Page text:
Log Fern
Dryopteris celsa

Family: Dryopteridaceae
Genus: Dryopteris (dry-OP-ter-iss) (Info)
Species: celsa (SEL-suh) (Info)

Category:

Ferns

Height:

36-48 in. (90-120 cm)

Spacing:

18-24 in. (45-60 cm)

Hardiness:

USDA Zone 4b: to -31.6 C (-25 F)

USDA Zone 5a: to -28.8 C (-20 F)

USDA Zone 5b: to -26.1 C (-15 F)

USDA Zone 6a: to -23.3 C (-10 F)

USDA Zone 6b: to -20.5 C (-5 F)

USDA Zone 7a: to -17.7 C (0 F)

USDA Zone 7b: to -14.9 C (5 F)

USDA Zone 8a: to -12.2 C (10 F)

USDA Zone 8b: to -9.4 C (15 F)

USDA Zone 9a: to -6.6 C (20 F)

Sun Exposure:

Partial to Full Shade

Full Shade

Danger:

Unknown - Tell us

Bloom Color:

Inconspicuous/none

Bloom Time:

N/A

Foliage:

Grown for foliage

Evergreen

Other details:

This plant may be considered a protected species; check before digging or gathering seeds

Soil pH requirements:

5.6 to 6.0 (acidic)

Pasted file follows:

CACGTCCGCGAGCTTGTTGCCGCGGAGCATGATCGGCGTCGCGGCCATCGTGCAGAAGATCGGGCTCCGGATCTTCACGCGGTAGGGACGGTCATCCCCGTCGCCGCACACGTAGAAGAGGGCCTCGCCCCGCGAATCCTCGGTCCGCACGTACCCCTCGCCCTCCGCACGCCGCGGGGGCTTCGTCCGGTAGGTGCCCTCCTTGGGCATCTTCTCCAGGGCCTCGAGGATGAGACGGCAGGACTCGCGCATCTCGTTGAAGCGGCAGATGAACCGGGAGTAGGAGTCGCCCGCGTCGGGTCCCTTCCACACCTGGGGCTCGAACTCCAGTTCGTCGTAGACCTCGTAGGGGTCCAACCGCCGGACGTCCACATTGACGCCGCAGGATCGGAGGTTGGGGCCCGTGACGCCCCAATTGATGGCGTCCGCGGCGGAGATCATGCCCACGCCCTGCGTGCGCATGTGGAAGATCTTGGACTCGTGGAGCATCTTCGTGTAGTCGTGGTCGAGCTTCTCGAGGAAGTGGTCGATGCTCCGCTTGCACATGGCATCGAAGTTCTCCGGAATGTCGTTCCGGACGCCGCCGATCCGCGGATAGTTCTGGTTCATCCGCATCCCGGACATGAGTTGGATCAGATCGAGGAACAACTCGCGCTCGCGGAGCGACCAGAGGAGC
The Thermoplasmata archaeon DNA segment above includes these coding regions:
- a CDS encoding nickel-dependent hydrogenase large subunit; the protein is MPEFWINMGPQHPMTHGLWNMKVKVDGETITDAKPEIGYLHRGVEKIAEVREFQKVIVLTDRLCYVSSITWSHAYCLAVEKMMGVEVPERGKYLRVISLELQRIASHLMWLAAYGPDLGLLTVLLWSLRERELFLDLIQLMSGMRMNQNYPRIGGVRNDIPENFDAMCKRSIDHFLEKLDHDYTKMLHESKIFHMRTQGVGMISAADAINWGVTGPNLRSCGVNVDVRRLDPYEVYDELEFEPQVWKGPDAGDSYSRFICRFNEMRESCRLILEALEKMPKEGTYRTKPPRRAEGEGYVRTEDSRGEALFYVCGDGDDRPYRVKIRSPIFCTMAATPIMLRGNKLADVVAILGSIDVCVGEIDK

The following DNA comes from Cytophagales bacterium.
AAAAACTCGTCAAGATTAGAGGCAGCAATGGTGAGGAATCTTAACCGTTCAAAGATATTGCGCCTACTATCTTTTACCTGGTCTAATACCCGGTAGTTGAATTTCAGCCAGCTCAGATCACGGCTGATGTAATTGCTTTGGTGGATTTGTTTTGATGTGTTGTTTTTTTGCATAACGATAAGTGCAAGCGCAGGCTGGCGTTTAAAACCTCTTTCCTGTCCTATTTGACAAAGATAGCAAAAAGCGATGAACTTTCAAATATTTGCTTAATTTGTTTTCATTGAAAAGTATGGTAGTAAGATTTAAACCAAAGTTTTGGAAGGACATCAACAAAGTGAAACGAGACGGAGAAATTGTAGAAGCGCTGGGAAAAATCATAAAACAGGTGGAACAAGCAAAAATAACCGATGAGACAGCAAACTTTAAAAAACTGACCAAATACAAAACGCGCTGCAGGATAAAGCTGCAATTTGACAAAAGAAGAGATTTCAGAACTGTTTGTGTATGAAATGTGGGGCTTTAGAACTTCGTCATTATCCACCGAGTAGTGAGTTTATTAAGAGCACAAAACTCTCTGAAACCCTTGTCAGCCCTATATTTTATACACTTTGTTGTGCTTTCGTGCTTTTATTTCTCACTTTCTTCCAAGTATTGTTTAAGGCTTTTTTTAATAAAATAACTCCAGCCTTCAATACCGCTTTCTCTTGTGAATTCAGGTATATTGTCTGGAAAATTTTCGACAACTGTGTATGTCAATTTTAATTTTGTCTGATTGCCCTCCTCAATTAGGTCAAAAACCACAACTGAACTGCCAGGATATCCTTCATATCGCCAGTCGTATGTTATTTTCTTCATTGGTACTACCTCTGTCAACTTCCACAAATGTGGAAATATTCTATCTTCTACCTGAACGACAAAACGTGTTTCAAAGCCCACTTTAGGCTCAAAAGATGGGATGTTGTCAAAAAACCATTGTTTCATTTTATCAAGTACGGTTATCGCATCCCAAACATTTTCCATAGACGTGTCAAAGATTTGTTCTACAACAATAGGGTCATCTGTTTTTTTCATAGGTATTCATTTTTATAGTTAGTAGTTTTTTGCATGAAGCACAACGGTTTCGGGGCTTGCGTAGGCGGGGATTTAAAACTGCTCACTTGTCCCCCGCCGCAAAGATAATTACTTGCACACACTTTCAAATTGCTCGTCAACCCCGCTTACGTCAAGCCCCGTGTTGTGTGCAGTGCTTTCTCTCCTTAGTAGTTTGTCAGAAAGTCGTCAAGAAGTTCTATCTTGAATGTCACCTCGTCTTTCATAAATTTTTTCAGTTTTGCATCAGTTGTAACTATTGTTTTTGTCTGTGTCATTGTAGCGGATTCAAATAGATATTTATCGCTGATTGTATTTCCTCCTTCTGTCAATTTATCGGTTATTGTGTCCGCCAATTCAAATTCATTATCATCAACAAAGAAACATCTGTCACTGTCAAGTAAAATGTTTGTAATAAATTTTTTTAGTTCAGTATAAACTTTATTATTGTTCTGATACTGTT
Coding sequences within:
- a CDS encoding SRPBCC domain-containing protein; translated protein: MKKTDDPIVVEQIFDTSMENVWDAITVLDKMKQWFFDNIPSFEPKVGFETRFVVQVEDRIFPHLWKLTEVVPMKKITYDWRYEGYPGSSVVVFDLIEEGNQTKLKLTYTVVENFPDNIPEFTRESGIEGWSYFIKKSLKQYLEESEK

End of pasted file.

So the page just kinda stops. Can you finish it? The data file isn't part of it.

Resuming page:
6.1 to 6.5 (mildly acidic)

6.6 to 7.5 (neutral)

Patent Information:

Unknown - Tell us

Propagation Methods:

By dividing the rootball

From spores

Seed Collecting:

N/A: plant does not set seed, flowers are sterile, or plants will not come true from seed

Regional

This plant has been said to grow in the following regions:

Laurel, Maryland

Lincroft, New Jersey

Brooklyn, New York

Charlotte, North Carolina

West Chester, Pennsylvania

Gardeners' Notes:

2
positives
1
neutral
0
negatives
RatingContent
Positive

On Feb 3, 2014, Rickwebb from Downingtown, PA wrote:

It is a handsome fern native to the eastern US with tall, dark, heavy weight fronds. I have only seen it at Tyler Arboretum and at two expensive landscapes in the west suburbs of Philadelphia, PA, designed by a professional landscape company. It is not just sold everywhere and is not found in the wild just everywhere.

Positive

On May 10, 2012, mgurley from Charlotte, NC wrote:

Very nice tall (36-48") evergreen fern. Easy to grow, can take some morning sun, filtered sun or deep shade. Fast growing for a bigger fern.

Neutral

On Jun 27, 2007, Cretaceous from El Sobrante, CA (Zone 9b) wrote:

Native to the eastern United States (Michigan, New Jersey, New York, Pennsylvania, West Virginia, Illinois, Missouri, Alabama, Arkansas, Delaware, Georgia, Kentucky, Louisiana, Maryland, North Carolina, South Carolina, Tennessee, and Virginia).

This fern is considered a threatened/endangered species in the states of Illinois, Maryland, Michigan, New York, Ohio, and Pennsylvania.